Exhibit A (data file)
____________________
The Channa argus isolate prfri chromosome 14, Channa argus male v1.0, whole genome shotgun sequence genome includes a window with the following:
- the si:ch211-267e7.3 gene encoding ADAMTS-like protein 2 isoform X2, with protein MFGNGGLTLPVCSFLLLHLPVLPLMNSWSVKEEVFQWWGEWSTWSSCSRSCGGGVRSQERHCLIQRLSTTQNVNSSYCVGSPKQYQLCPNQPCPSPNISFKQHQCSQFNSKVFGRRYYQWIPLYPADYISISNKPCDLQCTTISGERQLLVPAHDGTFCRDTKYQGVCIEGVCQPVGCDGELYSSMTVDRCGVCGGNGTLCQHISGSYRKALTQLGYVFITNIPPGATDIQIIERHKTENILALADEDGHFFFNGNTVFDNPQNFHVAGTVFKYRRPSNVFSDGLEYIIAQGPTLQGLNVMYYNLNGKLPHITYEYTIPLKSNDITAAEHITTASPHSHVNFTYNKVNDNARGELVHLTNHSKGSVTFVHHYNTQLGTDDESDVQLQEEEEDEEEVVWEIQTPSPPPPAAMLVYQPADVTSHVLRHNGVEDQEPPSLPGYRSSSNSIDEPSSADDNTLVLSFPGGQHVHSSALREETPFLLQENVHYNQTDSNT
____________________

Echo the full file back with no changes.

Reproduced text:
The Channa argus isolate prfri chromosome 14, Channa argus male v1.0, whole genome shotgun sequence genome includes a window with the following:
- the si:ch211-267e7.3 gene encoding ADAMTS-like protein 2 isoform X2, with protein MFGNGGLTLPVCSFLLLHLPVLPLMNSWSVKEEVFQWWGEWSTWSSCSRSCGGGVRSQERHCLIQRLSTTQNVNSSYCVGSPKQYQLCPNQPCPSPNISFKQHQCSQFNSKVFGRRYYQWIPLYPADYISISNKPCDLQCTTISGERQLLVPAHDGTFCRDTKYQGVCIEGVCQPVGCDGELYSSMTVDRCGVCGGNGTLCQHISGSYRKALTQLGYVFITNIPPGATDIQIIERHKTENILALADEDGHFFFNGNTVFDNPQNFHVAGTVFKYRRPSNVFSDGLEYIIAQGPTLQGLNVMYYNLNGKLPHITYEYTIPLKSNDITAAEHITTASPHSHVNFTYNKVNDNARGELVHLTNHSKGSVTFVHHYNTQLGTDDESDVQLQEEEEDEEEVVWEIQTPSPPPPAAMLVYQPADVTSHVLRHNGVEDQEPPSLPGYRSSSNSIDEPSSADDNTLVLSFPGGQHVHSSALREETPFLLQENVHYNQTDSNT